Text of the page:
Reaction pours in after UAW, Fiat-Chrysler deal collapses

United Auto Workers union leaders from across the country are back in town after their four-year tentative deal with Fiat Chrysler was voted down.

The UAW Leaders are now back in town to consider their options, Fox 2's Hannah Saunders is outside their meeting happening now in Warren.

On Thursday the leaders were inside the World Class Manufacturing Academy in Warren are now dealing with the embarrassment of this contract not getting support from frustrated workers.

With 65% of UAW workers voting no to a tentative four-year contract with Fiat Chrysler, it’s back to the drawing board.

"Going into these negotiations most labor experts, FCA, and the UAW thought that this was going to be fairly clear sailing," said John McElroy of WWJ 950 and "So it's a shock that this was rejected."

UAW leaders from across the nation are meeting in Warren, considering three options:

-Go back to the bargaining table with fiat Chrysler to reshape the contract.
-Take the same contract back to members for a re vote.
-Or, move on to crafting a new agreement with ford or General Motors.

Autoline's John McElroy says the problem was in the presentation.

"I think maybe two things went wrong," he said. "I think the UAW leadership oversold expectations, going to get rid of the tiered wages, and I don't think a leadership to get enough jobs I'm selling the positive aspects of this contract."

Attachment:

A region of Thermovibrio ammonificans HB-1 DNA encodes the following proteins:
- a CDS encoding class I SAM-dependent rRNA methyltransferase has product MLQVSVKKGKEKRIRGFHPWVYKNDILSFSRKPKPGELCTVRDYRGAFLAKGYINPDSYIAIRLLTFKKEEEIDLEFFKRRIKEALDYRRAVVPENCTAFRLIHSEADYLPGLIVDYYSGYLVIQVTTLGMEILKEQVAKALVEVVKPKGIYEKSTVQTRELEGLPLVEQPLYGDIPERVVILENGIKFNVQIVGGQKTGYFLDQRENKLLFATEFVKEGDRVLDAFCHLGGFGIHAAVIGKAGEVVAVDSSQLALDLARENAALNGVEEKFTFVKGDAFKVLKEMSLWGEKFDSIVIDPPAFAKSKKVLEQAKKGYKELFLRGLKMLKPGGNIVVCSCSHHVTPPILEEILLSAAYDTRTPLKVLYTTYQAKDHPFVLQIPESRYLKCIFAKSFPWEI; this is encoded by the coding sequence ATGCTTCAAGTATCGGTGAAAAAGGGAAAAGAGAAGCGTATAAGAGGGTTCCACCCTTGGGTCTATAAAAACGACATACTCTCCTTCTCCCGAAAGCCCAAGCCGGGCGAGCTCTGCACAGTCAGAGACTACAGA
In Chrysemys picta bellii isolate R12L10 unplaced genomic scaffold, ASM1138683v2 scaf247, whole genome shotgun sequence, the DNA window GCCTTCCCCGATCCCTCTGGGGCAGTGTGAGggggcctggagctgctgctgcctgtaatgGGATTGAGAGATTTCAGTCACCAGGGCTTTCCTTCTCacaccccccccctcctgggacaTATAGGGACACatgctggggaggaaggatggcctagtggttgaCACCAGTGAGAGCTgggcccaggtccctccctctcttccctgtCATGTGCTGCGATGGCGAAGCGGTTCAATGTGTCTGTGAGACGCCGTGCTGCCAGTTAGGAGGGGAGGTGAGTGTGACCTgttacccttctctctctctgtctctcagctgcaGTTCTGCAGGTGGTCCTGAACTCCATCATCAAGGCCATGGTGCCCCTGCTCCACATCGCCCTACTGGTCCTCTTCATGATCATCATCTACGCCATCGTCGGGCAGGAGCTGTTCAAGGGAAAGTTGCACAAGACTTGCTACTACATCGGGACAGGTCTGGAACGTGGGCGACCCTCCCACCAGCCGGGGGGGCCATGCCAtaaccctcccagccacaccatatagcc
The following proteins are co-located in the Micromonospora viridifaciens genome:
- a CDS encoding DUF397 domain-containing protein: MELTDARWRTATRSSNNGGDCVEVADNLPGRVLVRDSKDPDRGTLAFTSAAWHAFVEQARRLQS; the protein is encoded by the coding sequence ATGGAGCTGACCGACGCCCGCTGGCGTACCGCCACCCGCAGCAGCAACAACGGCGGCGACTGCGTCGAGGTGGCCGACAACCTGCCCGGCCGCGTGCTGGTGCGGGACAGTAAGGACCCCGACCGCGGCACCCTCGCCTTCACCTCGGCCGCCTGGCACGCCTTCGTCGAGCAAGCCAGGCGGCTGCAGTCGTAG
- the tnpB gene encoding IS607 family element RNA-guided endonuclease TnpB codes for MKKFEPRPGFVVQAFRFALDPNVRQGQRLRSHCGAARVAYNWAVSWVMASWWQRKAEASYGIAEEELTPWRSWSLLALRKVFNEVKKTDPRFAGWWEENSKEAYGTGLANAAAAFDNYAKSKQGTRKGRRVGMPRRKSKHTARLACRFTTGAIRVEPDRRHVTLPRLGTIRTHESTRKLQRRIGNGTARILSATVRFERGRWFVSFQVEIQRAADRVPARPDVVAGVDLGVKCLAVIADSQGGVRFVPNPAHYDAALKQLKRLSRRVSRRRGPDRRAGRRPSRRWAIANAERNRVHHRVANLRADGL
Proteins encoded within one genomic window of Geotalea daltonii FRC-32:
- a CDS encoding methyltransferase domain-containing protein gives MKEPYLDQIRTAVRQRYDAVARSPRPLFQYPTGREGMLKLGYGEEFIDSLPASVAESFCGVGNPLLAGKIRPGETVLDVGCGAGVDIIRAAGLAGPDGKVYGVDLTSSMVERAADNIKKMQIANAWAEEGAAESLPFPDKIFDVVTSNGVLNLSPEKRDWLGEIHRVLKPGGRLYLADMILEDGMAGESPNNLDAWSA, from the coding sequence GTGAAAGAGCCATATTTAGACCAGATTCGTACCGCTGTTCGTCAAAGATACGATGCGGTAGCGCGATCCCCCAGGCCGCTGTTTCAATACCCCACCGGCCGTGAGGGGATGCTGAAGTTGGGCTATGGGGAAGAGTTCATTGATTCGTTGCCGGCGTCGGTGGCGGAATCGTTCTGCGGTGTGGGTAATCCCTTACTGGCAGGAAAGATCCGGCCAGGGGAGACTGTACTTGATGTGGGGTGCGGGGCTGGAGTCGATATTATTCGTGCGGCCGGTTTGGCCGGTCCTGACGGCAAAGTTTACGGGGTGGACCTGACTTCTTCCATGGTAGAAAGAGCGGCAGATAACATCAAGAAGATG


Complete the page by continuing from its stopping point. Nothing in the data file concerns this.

UAW President Dennis Williams responded to workers in a statement, saying:

"We don't consider this a setback; we consider the membership vote a part of the process we respect," he said. "We will be meeting with the UAW-FCA National bargaining committee and council to discuss the issues."

In the meantime, workers consider the effects of a strike.

"It's like my company doesn't like me, doesn't love me, doesn't support me," said Anthony Zooper, who works at the Warren Truck Assembly Plant. "I feel as if all the work I put in all the time I put in, is all for nothing."

"If we go on strike a lot we're not to be able to feed our families," said Tyrone Smith, who works at the Warren Truck Assembly Plant. "A hundred of dollars a week is (not enough money) from the strike fund. So, we've got to do what's best and what's right."

We're only at the beginning of UAW leaders here in Warren, reconsidering what went wrong with this first tentative agreement.